Tax-Free Opportunity for Investments in Small Business Extended Through 2011

As discussed in our blog for Nov. 23, 2010, the government enacted the Small Business Jobs Act of 2010 (“SBJA 2010”) in late September of 2010. Among other things, SBJA 2010 provides for an exclusion of 100% of the gain realized on the sale of certain qualified small business stock (“QSBS”) held for at least five years, if such QSBS is acquired or issued between September 27, 2010 and January 1, 2011. Providing for a one-year extension of the favorable QSBS tax provisions enacted by SBJA 2010, President Obama signed into law the Tax Relief, Unemployment Insurance Reauthorization and Job Creation Act of 2010 (generally, the “Tax Extension Act”).

Existing Section 1202 of the Internal Revenue Code of 1986, as amended (the “Code”) permits taxpayers, other than corporations, to elect to exclude 50% of the gain realized from the sale of QSBS held for at least five years (with such exclusion subject to a cap). In certain cases involving Empowerment Zones, the exclusion is increased to 60%, and for QSBS acquired or issued between February 17, 2009 and September 28, 2010, the federal government increased the exclusion to 75%. In the past, many taxpayers pursuing the QSBS exclusion were unable to realize any significant benefit because the amount excluded was treated as a tax preference for alternative minimum tax (“AMT”) purposes. Essentially, a taxpayer subject to AMT would end up with nearly the same tax liability, regardless of such taxpayer’s election to exclude gain under Section 1202. The Section 1202 exclusion for a taxpayer is limited to greater of (i) $10 million or (ii) 10 times such taxpayer’s basis in the QSBS.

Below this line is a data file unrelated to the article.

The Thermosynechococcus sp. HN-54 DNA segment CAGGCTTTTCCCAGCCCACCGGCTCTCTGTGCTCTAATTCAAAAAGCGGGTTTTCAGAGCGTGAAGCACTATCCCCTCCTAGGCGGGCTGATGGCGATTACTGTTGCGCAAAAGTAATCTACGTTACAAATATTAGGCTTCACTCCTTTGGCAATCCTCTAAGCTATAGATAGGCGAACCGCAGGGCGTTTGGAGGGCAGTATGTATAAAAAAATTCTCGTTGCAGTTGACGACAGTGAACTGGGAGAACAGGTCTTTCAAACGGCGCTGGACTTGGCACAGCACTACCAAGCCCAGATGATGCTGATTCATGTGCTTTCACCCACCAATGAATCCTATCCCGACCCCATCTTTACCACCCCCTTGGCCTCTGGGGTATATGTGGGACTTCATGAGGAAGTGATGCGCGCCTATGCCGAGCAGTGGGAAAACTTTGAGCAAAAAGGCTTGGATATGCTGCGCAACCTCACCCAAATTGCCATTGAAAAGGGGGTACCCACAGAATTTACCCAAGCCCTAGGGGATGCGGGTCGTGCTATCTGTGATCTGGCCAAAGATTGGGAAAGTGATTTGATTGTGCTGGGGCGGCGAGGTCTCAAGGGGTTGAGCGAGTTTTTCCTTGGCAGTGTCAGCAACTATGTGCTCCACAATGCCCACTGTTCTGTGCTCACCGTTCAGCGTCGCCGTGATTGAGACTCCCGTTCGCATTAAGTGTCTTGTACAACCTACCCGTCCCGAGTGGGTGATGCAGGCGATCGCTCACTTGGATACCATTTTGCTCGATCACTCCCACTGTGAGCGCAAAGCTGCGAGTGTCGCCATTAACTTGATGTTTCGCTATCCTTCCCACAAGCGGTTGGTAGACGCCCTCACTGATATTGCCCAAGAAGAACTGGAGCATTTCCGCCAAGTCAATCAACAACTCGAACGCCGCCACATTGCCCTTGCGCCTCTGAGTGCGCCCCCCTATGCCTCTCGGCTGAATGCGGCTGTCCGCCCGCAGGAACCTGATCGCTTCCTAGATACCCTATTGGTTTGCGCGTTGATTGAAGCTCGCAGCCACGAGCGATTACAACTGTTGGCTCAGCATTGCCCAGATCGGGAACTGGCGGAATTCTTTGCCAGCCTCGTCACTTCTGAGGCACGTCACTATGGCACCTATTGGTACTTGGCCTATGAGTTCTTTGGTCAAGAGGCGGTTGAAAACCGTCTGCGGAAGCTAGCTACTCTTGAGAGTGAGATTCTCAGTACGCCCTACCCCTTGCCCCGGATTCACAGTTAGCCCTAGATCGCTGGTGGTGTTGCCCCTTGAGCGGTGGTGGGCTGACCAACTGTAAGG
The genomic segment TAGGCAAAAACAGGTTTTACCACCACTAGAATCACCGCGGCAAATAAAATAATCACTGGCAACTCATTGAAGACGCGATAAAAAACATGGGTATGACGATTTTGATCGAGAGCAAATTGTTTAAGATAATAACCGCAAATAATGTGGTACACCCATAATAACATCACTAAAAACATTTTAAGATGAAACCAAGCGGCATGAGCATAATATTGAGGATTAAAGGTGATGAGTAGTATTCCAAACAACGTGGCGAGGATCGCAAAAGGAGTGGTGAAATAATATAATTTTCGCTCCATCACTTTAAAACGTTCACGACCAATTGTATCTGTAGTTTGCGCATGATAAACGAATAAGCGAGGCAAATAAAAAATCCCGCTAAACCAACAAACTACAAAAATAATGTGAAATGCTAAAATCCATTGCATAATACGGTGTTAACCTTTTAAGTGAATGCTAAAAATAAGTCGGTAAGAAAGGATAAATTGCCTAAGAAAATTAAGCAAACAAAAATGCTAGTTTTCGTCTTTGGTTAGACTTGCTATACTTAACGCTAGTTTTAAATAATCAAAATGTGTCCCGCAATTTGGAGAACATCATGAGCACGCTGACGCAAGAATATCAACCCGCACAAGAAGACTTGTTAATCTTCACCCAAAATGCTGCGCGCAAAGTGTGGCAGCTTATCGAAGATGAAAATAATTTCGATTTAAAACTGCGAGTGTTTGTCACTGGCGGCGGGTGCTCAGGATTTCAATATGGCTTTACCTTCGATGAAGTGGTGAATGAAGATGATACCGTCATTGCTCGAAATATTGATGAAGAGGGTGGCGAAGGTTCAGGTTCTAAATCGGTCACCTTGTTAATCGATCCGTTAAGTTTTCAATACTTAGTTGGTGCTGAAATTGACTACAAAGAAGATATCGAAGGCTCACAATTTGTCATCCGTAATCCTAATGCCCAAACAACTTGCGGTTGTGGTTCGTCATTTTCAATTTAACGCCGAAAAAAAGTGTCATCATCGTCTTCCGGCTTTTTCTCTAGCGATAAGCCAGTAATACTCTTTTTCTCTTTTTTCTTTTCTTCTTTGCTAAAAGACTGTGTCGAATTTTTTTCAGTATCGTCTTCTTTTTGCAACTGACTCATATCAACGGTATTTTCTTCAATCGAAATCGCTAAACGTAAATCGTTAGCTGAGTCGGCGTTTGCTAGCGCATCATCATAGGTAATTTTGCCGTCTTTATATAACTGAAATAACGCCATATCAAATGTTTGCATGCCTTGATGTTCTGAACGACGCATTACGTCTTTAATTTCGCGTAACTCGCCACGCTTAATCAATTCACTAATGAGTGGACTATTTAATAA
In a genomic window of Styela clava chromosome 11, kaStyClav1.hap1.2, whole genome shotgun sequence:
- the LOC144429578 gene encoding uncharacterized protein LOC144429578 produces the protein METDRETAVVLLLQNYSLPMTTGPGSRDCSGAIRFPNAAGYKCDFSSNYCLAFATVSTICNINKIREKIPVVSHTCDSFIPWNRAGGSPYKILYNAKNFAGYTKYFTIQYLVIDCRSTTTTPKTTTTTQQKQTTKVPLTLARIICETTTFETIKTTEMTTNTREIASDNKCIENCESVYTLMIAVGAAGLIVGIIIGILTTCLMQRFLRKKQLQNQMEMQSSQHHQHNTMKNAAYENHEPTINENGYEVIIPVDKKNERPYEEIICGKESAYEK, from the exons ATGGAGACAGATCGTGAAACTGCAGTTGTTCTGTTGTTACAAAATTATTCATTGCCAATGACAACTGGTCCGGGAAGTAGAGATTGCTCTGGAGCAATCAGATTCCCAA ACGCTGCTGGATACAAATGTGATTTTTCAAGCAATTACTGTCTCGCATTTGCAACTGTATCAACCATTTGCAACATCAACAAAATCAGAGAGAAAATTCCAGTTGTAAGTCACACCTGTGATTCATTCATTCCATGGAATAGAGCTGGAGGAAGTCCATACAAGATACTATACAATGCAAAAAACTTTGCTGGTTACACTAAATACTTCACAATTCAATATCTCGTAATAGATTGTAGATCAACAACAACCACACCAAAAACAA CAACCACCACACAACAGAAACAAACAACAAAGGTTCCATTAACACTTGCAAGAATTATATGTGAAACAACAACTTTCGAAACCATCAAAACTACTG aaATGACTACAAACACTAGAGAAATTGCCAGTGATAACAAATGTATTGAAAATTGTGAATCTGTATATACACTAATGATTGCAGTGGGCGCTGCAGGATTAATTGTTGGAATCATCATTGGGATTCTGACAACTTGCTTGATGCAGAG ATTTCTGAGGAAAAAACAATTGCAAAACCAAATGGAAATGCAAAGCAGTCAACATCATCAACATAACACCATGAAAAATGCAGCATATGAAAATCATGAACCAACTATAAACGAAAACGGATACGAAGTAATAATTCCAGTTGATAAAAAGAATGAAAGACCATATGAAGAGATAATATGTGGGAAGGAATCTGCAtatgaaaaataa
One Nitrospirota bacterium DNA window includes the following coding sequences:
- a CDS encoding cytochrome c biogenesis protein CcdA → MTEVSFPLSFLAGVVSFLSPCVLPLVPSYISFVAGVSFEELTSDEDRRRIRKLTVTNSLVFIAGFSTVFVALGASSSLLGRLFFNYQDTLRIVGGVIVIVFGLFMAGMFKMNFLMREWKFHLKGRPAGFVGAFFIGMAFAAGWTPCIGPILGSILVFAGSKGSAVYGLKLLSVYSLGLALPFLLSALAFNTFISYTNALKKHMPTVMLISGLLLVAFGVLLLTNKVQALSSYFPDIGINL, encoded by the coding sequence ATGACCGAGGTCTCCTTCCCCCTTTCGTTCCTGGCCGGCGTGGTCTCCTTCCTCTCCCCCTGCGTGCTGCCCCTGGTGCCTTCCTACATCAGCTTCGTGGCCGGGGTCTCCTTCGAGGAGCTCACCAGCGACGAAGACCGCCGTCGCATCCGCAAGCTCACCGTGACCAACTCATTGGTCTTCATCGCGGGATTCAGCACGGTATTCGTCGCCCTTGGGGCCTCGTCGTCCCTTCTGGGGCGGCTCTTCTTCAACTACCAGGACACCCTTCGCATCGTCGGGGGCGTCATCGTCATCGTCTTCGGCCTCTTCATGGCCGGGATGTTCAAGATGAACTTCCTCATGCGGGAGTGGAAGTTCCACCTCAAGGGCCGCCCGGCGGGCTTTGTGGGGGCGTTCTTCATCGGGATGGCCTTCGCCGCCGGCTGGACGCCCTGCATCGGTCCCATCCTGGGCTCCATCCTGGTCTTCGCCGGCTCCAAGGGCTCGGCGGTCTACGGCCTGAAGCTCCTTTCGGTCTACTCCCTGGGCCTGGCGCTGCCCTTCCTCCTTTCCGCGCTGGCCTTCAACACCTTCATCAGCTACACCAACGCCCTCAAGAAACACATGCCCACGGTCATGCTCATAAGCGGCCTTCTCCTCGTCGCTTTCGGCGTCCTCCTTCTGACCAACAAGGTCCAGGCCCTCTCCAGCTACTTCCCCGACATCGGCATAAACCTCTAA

Upon enactment of the Tax Extension Act on December 17, 2010, the provisions of SBJA 2010 that (i) increase the Section 1202 gain exclusion to 100% and (ii) remove the excluded gain from the list of AMT tax preference items, were extended to QSBS acquired between December 31, 2010 and January 1, 2012. Therefore, a taxpayer electing for exclusion under Section 1202 will have a zero federal tax liability with respect to the sale of QSBS held for at least five years, if such QSBS is acquired or issued between September 27, 2010 and January 1, 2012. Tax-free gain is a rare opportunity for taxpayers in the United States; and luckily, the Tax Extension Act has made this opportunity available for another 12 months.

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Roger Royse

Roger Royse, the founder of the Royse Law Firm, works with companies ranging from newly formed tech startups to publicly traded multinationals in a variety of industries. Roger regularly advises on complex tax structuring, high stakes business negotiations and large international financial transactions. Practicing business and tax law since 1984, Roger’s background includes work with prominent San Francisco Bay area law firms, as well as Milbank, Tweed, Hadley and McCloy in New York City.
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